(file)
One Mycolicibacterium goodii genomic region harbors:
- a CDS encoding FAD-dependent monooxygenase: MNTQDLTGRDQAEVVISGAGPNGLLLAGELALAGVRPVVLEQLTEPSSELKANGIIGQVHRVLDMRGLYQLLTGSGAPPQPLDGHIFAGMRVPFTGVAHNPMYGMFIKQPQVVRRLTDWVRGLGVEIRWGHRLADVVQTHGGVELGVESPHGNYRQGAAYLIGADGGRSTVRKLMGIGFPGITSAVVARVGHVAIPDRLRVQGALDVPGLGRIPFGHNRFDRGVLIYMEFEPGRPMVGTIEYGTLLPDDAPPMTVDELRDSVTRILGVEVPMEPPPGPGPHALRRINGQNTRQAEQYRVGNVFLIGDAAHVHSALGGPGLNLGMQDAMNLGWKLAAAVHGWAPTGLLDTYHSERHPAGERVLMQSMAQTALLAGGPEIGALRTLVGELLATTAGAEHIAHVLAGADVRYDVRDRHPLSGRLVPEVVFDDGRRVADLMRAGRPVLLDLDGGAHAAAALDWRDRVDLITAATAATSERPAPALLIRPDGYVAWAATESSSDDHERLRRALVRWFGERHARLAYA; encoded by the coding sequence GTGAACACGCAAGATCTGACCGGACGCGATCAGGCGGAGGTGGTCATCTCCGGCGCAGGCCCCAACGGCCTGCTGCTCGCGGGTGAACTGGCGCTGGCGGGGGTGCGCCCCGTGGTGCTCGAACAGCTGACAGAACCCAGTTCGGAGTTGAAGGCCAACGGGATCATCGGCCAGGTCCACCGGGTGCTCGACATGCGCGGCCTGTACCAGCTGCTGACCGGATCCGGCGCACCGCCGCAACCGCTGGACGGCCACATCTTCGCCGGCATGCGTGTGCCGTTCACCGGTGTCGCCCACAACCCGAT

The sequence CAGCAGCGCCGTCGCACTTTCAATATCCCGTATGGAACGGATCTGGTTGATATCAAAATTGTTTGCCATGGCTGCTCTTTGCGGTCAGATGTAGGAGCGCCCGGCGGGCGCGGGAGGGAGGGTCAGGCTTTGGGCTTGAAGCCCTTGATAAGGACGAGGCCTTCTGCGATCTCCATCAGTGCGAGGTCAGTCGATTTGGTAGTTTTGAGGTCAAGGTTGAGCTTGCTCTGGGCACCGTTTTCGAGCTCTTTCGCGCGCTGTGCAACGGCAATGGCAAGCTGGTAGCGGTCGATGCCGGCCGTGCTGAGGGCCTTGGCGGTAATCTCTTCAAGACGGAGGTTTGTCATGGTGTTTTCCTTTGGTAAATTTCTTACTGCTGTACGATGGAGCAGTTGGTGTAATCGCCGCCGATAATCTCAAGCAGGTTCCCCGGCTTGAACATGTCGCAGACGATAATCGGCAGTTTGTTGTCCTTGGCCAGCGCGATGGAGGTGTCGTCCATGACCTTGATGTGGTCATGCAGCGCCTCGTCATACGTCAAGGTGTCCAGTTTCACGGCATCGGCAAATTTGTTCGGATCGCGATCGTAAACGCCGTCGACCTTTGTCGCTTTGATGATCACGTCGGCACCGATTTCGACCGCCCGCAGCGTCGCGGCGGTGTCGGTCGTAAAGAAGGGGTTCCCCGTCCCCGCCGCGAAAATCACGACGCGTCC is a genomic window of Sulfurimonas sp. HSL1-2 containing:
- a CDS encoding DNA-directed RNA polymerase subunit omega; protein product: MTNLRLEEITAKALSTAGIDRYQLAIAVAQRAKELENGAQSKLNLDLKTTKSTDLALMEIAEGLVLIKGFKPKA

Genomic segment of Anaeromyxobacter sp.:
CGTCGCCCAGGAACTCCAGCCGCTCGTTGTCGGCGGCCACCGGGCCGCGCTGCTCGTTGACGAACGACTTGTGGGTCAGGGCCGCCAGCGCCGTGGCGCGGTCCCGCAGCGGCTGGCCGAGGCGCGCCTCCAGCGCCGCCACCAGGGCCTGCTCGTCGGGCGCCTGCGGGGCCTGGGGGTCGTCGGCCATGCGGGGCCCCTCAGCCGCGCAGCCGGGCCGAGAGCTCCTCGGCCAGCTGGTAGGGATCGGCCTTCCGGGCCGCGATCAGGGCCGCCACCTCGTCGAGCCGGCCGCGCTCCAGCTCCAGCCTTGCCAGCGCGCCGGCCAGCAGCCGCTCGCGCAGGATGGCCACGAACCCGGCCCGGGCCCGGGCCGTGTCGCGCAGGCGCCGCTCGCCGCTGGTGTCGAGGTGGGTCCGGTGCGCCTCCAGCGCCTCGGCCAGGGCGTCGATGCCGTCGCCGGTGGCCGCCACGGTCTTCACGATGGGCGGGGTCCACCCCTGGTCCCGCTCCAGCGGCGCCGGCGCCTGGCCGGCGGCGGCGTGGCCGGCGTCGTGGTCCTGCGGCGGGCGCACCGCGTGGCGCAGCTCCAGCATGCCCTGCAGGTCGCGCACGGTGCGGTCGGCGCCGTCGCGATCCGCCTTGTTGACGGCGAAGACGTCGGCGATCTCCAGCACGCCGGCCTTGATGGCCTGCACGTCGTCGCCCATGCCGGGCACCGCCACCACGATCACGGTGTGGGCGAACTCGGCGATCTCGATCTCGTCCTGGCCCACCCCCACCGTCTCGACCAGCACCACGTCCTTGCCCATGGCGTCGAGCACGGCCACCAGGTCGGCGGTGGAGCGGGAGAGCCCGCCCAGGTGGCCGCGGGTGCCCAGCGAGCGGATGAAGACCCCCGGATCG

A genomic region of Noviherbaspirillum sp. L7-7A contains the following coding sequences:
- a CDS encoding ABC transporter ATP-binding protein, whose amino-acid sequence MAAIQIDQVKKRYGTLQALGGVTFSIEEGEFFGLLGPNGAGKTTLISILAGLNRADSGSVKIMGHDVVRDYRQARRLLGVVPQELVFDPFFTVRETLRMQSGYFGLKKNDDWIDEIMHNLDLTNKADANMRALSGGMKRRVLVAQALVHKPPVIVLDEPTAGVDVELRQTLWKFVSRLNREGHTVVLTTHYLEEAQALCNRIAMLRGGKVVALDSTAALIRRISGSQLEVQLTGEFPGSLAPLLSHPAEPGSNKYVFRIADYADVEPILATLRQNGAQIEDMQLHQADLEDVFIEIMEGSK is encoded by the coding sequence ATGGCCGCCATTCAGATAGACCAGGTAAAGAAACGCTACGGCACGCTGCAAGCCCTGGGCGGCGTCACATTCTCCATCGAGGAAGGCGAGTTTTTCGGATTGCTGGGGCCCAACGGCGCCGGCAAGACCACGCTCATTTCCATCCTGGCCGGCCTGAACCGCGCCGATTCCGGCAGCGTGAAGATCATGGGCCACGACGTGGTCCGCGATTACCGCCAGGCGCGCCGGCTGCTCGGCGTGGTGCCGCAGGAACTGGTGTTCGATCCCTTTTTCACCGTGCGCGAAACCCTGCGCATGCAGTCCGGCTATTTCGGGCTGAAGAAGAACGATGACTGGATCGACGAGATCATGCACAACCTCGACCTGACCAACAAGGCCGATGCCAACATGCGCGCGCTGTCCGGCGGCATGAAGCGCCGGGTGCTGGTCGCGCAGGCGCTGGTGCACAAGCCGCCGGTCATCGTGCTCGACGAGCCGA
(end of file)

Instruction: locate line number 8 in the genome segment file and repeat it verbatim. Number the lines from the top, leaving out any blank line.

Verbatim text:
- a CDS encoding ABC transporter ATP-binding protein, whose amino-acid sequence MAAIQIDQVKKRYGTLQALGGVTFSIEEGEFFGLLGPNGAGKTTLISILAGLNRADSGSVKIMGHDVVRDYRQARRLLGVVPQELVFDPFFTVRETLRMQSGYFGLKKNDDWIDEIMHNLDLTNKADANMRALSGGMKRRVLVAQALVHKPPVIVLDEPTAGVDVELRQTLWKFVSRLNREGHTVVLTTHYLEEAQALCNRIAMLRGGKVVALDSTAALIRRISGSQLEVQLTGEFPGSLAPLLSHPAEPGSNKYVFRIADYADVEPILATLRQNGAQIEDMQLHQADLEDVFIEIMEGSK is encoded by the coding sequence ATGGCCGCCATTCAGATAGACCAGGTAAAGAAACGCTACGGCACGCTGCAAGCCCTGGGCGGCGTCACATTCTCCATCGAGGAAGGCGAGTTTTTCGGATTGCTGGGGCCCAACGGCGCCGGCAAGACCACGCTCATTTCCATCCTGGCCGGCCTGAACCGCGCCGATTCCGGCAGCGTGAAGATCATGGGCCACGACGTGGTCCGCGATTACCGCCAGGCGCGCCGGCTGCTCGGCGTGGTGCCGCAGGAACTGGTGTTCGATCCCTTTTTCACCGTGCGCGAAACCCTGCGCATGCAGTCCGGCTATTTCGGGCTGAAGAAGAACGATGACTGGATCGACGAGATCATGCACAACCTCGACCTGACCAACAAGGCCGATGCCAACATGCGCGCGCTGTCCGGCGGCATGAAGCGCCGGGTGCTGGTCGCGCAGGCGCTGGTGCACAAGCCGCCGGTCATCGTGCTCGACGAGCCGA